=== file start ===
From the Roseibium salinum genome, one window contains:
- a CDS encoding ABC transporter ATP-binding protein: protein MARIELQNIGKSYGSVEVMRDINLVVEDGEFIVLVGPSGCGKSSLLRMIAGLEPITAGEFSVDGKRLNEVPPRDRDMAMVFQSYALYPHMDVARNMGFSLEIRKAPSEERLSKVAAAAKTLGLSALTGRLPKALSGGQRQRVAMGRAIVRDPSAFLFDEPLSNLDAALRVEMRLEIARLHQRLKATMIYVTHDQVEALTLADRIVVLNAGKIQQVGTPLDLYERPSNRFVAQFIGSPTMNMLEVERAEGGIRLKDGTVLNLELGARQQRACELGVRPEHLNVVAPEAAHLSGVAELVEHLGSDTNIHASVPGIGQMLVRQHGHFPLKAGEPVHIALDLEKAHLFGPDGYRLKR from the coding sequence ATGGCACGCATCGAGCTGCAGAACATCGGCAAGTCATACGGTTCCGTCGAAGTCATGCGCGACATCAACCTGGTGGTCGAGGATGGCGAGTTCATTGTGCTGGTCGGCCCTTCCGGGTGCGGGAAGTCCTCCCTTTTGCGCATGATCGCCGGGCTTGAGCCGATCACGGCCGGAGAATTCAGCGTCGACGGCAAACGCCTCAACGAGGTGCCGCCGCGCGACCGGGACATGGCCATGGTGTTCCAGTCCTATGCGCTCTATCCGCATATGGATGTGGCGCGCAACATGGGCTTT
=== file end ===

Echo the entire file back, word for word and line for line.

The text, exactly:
From the Roseibium salinum genome, one window contains:
- a CDS encoding ABC transporter ATP-binding protein: protein MARIELQNIGKSYGSVEVMRDINLVVEDGEFIVLVGPSGCGKSSLLRMIAGLEPITAGEFSVDGKRLNEVPPRDRDMAMVFQSYALYPHMDVARNMGFSLEIRKAPSEERLSKVAAAAKTLGLSALTGRLPKALSGGQRQRVAMGRAIVRDPSAFLFDEPLSNLDAALRVEMRLEIARLHQRLKATMIYVTHDQVEALTLADRIVVLNAGKIQQVGTPLDLYERPSNRFVAQFIGSPTMNMLEVERAEGGIRLKDGTVLNLELGARQQRACELGVRPEHLNVVAPEAAHLSGVAELVEHLGSDTNIHASVPGIGQMLVRQHGHFPLKAGEPVHIALDLEKAHLFGPDGYRLKR from the coding sequence ATGGCACGCATCGAGCTGCAGAACATCGGCAAGTCATACGGTTCCGTCGAAGTCATGCGCGACATCAACCTGGTGGTCGAGGATGGCGAGTTCATTGTGCTGGTCGGCCCTTCCGGGTGCGGGAAGTCCTCCCTTTTGCGCATGATCGCCGGGCTTGAGCCGATCACGGCCGGAGAATTCAGCGTCGACGGCAAACGCCTCAACGAGGTGCCGCCGCGCGACCGGGACATGGCCATGGTGTTCCAGTCCTATGCGCTCTATCCGCATATGGATGTGGCGCGCAACATGGGCTTT